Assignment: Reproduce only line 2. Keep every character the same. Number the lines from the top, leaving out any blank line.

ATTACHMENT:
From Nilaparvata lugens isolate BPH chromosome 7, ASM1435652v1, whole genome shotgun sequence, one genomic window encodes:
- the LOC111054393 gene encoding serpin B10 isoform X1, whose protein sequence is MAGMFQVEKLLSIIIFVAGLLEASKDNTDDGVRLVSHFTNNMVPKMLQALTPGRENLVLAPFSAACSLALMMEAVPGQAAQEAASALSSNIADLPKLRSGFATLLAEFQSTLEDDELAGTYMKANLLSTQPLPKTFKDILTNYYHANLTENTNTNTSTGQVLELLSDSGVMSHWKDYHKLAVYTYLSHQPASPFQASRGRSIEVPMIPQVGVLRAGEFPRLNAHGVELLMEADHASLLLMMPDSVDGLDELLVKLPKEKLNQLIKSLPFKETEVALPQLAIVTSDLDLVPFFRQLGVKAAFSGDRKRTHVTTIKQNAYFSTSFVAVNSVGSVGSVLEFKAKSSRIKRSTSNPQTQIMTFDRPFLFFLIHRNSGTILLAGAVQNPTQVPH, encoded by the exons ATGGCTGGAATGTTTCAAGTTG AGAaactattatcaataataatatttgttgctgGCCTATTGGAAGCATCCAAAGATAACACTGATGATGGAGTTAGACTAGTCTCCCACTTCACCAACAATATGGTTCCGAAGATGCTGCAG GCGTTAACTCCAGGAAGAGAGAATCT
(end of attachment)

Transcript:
- the LOC111054393 gene encoding serpin B10 isoform X1, whose protein sequence is MAGMFQVEKLLSIIIFVAGLLEASKDNTDDGVRLVSHFTNNMVPKMLQALTPGRENLVLAPFSAACSLALMMEAVPGQAAQEAASALSSNIADLPKLRSGFATLLAEFQSTLEDDELAGTYMKANLLSTQPLPKTFKDILTNYYHANLTENTNTNTSTGQVLELLSDSGVMSHWKDYHKLAVYTYLSHQPASPFQASRGRSIEVPMIPQVGVLRAGEFPRLNAHGVELLMEADHASLLLMMPDSVDGLDELLVKLPKEKLNQLIKSLPFKETEVALPQLAIVTSDLDLVPFFRQLGVKAAFSGDRKRTHVTTIKQNAYFSTSFVAVNSVGSVGSVLEFKAKSSRIKRSTSNPQTQIMTFDRPFLFFLIHRNSGTILLAGAVQNPTQVPH, encoded by the exons ATGGCTGGAATGTTTCAAGTTG AGAaactattatcaataataatatttgttgctgGCCTATTGGAAGCATCCAAAGATAACACTGATGATGGAGTTAGACTAGTCTCCCACTTCACCAACAATATGGTTCCGAAGATGCTGCAG GCGTTAACTCCAGGAAGAGAGAATCT